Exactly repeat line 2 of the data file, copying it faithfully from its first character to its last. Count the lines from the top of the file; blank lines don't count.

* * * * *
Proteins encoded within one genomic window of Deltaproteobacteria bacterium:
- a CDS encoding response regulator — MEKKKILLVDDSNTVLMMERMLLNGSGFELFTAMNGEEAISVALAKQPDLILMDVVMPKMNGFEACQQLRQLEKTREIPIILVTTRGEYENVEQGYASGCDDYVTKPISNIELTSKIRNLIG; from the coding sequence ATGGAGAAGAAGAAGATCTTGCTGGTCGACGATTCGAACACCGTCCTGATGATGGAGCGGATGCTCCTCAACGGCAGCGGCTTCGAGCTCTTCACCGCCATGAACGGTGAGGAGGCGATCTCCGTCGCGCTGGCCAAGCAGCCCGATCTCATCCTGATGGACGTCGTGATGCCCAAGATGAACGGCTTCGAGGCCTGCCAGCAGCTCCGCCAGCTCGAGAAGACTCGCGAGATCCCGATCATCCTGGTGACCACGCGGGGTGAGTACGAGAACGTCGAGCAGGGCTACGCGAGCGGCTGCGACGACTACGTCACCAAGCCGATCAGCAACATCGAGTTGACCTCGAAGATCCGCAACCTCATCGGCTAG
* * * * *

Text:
- a CDS encoding response regulator — MEKKKILLVDDSNTVLMMERMLLNGSGFELFTAMNGEEAISVALAKQPDLILMDVVMPKMNGFEACQQLRQLEKTREIPIILVTTRGEYENVEQGYASGCDDYVTKPISNIELTSKIRNLIG; from the coding sequence ATGGAGAAGAAGAAGATCTTGCTGGTCGACGATTCGAACACCGTCCTGATGATGGAGCGGATGCTCCTCAACGGCAGCGGCTTCGAGCTCTTCACCGCCATGAACGGTGAGGAGGCGATCTCCGTCGCGCTGGCCAAGCAGCCCGATCTCATCCTGATGGACGTCGTGATGCCCAAGATGAACGGCTTCGAGGCCTGCCAGCAGCTCCGCCAGCTCGAGAAGACTCGCGAGATCCCGATCATCCTGGTGACCACGCGGGGTGAGTACGAGAACGTCGAGCAGGGCTACGCGAGCGGCTGCGACGACTACGTCACCAAGCCGATCAGCAACATCGAGTTGACCTCGAAGATCCGCAACCTCATCGGCTAG